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Differential contribution of GABAergic and glycinergic components to inhibitory synaptic transmission in lamina II and laminae III-IV of the young rat spinal cord.
Eur J Neurosci. 2007 Nov; 26(10):2940-9.EJ

Abstract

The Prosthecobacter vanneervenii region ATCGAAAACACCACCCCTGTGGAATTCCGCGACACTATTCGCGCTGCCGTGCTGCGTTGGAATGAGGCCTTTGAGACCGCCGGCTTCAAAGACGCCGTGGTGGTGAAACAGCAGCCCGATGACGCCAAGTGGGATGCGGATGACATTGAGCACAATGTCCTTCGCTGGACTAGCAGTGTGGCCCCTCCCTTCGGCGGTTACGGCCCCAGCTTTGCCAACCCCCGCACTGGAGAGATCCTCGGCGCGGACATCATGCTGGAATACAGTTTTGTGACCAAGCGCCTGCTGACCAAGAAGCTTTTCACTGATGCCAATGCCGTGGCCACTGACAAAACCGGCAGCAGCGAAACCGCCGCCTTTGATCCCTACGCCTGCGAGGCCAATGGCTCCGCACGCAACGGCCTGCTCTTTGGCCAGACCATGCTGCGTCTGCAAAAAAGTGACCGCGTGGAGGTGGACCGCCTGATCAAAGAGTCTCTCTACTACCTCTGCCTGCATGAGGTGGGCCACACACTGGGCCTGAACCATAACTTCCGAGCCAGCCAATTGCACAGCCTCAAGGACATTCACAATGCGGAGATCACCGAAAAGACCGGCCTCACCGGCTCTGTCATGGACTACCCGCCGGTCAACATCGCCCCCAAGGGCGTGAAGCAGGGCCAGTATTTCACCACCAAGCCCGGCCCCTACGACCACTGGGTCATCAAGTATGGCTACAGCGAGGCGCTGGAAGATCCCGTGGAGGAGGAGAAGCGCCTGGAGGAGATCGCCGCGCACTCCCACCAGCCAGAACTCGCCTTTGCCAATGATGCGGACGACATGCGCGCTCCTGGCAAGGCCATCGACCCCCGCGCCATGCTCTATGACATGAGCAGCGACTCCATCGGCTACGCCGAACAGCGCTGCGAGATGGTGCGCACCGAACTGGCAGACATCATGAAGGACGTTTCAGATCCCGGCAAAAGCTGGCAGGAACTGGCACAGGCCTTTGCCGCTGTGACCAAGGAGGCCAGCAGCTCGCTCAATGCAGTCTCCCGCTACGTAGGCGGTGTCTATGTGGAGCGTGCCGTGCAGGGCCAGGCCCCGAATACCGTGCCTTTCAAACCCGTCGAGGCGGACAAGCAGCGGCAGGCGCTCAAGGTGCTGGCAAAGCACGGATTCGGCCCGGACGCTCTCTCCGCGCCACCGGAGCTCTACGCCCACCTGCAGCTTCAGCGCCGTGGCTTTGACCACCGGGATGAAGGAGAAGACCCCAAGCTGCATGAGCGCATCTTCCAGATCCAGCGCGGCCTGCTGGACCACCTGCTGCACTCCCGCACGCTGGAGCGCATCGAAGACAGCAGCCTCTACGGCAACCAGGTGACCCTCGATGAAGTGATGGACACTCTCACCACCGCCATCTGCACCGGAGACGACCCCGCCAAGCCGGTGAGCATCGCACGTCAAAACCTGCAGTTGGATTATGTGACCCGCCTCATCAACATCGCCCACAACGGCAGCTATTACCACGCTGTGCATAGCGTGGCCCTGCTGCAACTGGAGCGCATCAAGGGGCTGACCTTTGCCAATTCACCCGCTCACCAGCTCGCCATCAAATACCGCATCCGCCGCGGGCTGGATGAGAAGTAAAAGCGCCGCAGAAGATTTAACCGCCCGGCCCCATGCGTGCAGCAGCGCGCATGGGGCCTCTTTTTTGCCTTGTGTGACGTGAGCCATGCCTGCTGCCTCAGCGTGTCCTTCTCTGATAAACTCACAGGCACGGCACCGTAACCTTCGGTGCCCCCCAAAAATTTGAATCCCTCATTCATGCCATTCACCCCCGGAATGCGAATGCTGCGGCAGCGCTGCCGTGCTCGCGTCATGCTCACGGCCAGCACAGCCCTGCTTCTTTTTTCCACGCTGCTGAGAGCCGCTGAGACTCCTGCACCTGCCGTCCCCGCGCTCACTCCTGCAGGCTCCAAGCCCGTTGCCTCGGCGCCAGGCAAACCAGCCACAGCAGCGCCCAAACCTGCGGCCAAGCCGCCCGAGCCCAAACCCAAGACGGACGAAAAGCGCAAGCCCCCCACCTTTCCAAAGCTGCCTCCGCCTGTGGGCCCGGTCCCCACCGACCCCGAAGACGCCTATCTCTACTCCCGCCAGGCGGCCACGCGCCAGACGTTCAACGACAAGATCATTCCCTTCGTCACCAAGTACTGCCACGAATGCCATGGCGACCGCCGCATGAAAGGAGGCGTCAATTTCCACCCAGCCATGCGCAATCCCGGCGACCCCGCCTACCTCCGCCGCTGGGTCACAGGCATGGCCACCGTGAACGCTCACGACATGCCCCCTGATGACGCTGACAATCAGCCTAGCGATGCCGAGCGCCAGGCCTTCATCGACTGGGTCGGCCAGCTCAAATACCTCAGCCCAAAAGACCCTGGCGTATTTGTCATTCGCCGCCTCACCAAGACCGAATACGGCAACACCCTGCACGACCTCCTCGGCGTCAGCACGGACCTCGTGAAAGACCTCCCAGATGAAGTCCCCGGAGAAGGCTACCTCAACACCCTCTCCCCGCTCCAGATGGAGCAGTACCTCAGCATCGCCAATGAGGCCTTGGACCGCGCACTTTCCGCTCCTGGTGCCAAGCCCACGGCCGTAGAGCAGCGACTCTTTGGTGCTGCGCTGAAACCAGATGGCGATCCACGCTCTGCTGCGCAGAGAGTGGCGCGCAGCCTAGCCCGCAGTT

Using whole-cell patch-clamp recordings from spinal cord slices of young (10-15 days old) rats, we have characterized and compared the properties of inhibitory synaptic transmission in lamina II and laminae III-IV of the dorsal horn, which are involved in the processing of nociceptive and non-nociceptive sensory information, respectively. All (100%) of laminae III-IV neurons, but only 55% of lamina II neurons, received both gamma-aminobutyric acid (GABA)ergic and glycinergic inputs. The remaining 45% of lamina II neurons received only GABAergic synapses. Neurons receiving only glycinergic synapses were never observed. Among the 55% of lamina II neurons receiving both GABAergic and glycinergic inputs, all displayed a small proportion (approximately 10%) of mixed miniature inhibitory postsynaptic currents (mIPSCs), indicating the presence of a functional GABA/glycine co-transmission at a subset of synapses. Such a co-transmission was never observed in laminae III-IV neurons. The presence of mixed mIPSCs and the differences in decay kinetics of GABAA-type receptor mIPSCs between lamina II and laminae III-IV were due to the endogenous tonic production of 3alpha5alpha-reduced steroids (3alpha5alpha-RS) in lamina II. Stimulation of the local production of 3alpha5alpha-RS was possible in laminae III-IV after incubation of slices with progesterone, subcutaneous injection of progesterone or induction of a peripheral inflammation. This led to the prolongation of GABAergic mIPSCs, but failed to induce the appearance of mixed mIPSCs in laminae III-IV. Our results indicate that, compared with lamina II, inhibitory synaptic transmission in laminae III-IV is characterized by a dominant role of glycinergic inhibition and the absence of a functional GABA/glycine co-transmission.